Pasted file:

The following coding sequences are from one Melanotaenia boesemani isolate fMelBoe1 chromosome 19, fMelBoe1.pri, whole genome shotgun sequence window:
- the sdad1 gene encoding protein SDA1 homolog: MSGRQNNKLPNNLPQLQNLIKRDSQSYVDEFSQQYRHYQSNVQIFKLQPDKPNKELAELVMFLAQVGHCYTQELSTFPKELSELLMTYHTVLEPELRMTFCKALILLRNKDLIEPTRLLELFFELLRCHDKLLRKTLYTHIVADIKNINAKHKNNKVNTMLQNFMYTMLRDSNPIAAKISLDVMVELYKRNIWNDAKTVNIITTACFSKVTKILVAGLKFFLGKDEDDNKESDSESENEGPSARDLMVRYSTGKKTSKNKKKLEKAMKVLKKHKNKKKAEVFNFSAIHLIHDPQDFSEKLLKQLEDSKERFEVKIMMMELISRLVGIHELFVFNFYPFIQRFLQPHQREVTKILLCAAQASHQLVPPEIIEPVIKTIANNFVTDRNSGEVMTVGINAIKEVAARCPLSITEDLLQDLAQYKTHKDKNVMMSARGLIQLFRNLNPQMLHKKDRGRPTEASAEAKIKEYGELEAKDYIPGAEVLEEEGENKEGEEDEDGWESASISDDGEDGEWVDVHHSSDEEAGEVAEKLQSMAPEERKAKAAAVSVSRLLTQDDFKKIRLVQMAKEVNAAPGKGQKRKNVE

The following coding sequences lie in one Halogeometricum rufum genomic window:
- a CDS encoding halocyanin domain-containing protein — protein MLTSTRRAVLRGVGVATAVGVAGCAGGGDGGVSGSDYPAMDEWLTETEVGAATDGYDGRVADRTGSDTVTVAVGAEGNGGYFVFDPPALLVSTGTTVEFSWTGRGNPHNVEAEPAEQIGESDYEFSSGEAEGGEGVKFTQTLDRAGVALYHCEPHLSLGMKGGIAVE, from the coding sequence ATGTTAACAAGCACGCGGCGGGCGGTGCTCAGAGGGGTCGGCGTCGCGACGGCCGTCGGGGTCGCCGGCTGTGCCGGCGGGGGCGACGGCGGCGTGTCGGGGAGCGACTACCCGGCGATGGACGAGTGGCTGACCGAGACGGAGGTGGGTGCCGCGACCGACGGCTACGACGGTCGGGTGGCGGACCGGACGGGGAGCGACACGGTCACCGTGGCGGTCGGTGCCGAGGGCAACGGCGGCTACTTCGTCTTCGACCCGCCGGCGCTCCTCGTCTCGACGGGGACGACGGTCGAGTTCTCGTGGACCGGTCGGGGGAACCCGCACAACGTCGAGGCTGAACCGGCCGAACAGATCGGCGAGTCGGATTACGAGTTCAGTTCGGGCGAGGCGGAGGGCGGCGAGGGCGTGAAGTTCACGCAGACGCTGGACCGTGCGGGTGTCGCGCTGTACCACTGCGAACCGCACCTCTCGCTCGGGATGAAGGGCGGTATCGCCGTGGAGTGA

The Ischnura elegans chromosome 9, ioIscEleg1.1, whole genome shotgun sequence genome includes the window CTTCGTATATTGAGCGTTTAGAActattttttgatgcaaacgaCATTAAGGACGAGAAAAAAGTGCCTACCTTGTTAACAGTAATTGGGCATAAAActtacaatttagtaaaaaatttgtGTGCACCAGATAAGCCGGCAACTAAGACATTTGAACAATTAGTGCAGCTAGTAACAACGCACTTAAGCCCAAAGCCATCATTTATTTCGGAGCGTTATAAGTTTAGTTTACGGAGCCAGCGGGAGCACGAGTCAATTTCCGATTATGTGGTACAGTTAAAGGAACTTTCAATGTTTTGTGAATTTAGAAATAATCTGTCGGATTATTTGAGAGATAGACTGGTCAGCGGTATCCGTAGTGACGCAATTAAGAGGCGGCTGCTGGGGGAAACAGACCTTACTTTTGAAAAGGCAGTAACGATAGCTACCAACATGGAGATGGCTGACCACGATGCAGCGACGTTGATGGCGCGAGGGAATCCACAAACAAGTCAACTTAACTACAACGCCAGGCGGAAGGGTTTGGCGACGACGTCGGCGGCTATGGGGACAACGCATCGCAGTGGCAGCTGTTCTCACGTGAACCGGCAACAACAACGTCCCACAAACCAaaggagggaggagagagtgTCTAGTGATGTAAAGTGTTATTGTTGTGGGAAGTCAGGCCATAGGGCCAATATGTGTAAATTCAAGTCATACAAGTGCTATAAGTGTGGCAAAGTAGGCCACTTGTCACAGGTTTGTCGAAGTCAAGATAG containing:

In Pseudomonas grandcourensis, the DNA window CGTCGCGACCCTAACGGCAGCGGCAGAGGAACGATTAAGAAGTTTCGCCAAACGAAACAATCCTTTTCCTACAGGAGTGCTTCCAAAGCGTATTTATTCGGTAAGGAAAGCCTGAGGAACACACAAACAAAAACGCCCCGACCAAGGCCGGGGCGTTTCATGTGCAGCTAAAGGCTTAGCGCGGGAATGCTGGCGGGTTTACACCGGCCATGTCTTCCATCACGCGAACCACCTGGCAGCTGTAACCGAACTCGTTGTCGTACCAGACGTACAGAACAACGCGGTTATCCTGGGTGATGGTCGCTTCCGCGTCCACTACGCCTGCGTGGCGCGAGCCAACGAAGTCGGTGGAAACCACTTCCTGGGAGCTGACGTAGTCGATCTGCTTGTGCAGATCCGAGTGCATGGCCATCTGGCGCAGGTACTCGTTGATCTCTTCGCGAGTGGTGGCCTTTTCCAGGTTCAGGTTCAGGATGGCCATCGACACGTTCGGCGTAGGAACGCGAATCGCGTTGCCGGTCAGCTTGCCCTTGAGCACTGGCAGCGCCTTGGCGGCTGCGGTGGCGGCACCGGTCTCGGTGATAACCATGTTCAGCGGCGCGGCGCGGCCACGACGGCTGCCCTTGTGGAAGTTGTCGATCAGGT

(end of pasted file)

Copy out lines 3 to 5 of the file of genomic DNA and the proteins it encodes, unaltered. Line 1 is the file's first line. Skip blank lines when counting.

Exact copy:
The following coding sequences lie in one Halogeometricum rufum genomic window:
- a CDS encoding halocyanin domain-containing protein — protein MLTSTRRAVLRGVGVATAVGVAGCAGGGDGGVSGSDYPAMDEWLTETEVGAATDGYDGRVADRTGSDTVTVAVGAEGNGGYFVFDPPALLVSTGTTVEFSWTGRGNPHNVEAEPAEQIGESDYEFSSGEAEGGEGVKFTQTLDRAGVALYHCEPHLSLGMKGGIAVE, from the coding sequence ATGTTAACAAGCACGCGGCGGGCGGTGCTCAGAGGGGTCGGCGTCGCGACGGCCGTCGGGGTCGCCGGCTGTGCCGGCGGGGGCGACGGCGGCGTGTCGGGGAGCGACTACCCGGCGATGGACGAGTGGCTGACCGAGACGGAGGTGGGTGCCGCGACCGACGGCTACGACGGTCGGGTGGCGGACCGGACGGGGAGCGACACGGTCACCGTGGCGGTCGGTGCCGAGGGCAACGGCGGCTACTTCGTCTTCGACCCGCCGGCGCTCCTCGTCTCGACGGGGACGACGGTCGAGTTCTCGTGGACCGGTCGGGGGAACCCGCACAACGTCGAGGCTGAACCGGCCGAACAGATCGGCGAGTCGGATTACGAGTTCAGTTCGGGCGAGGCGGAGGGCGGCGAGGGCGTGAAGTTCACGCAGACGCTGGACCGTGCGGGTGTCGCGCTGTACCACTGCGAACCGCACCTCTCGCTCGGGATGAAGGGCGGTATCGCCGTGGAGTGA

The Ischnura elegans chromosome 9, ioIscEleg1.1, whole genome shotgun sequence genome includes the window CTTCGTATATTGAGCGTTTAGAActattttttgatgcaaacgaCATTAAGGACGAGAAAAAAGTGCCTACCTTGTTAACAGTAATTGGGCATAAAActtacaatttagtaaaaaatttgtGTGCACCAGATAAGCCGGCAACTAAGACATTTGAACAATTAGTGCAGCTAGTAACAACGCACTTAAGCCCAAAGCCATCATTTATTTCGGAGCGTTATAAGTTTAGTTTACGGAGCCAGCGGGAGCACGAGTCAATTTCCGATTATGTGGTACAGTTAAAGGAACTTTCAATGTTTTGTGAATTTAGAAATAATCTGTCGGATTATTTGAGAGATAGACTGGTCAGCGGTATCCGTAGTGACGCAATTAAGAGGCGGCTGCTGGGGGAAACAGACCTTACTTTTGAAAAGGCAGTAACGATAGCTACCAACATGGAGATGGCTGACCACGATGCAGCGACGTTGATGGCGCGAGGGAATCCACAAACAAGTCAACTTAACTACAACGCCAGGCGGAAGGGTTTGGCGACGACGTCGGCGGCTATGGGGACAACGCATCGCAGTGGCAGCTGTTCTCACGTGAACCGGCAACAACAACGTCCCACAAACCAaaggagggaggagagagtgTCTAGTGATGTAAAGTGTTATTGTTGTGGGAAGTCAGGCCATAGGGCCAATATGTGTAAATTCAAGTCATACAAGTGCTATAAGTGTGGCAAAGTAGGCCACTTGTCACAGGTTTGTCGAAGTCAAGATAG containing: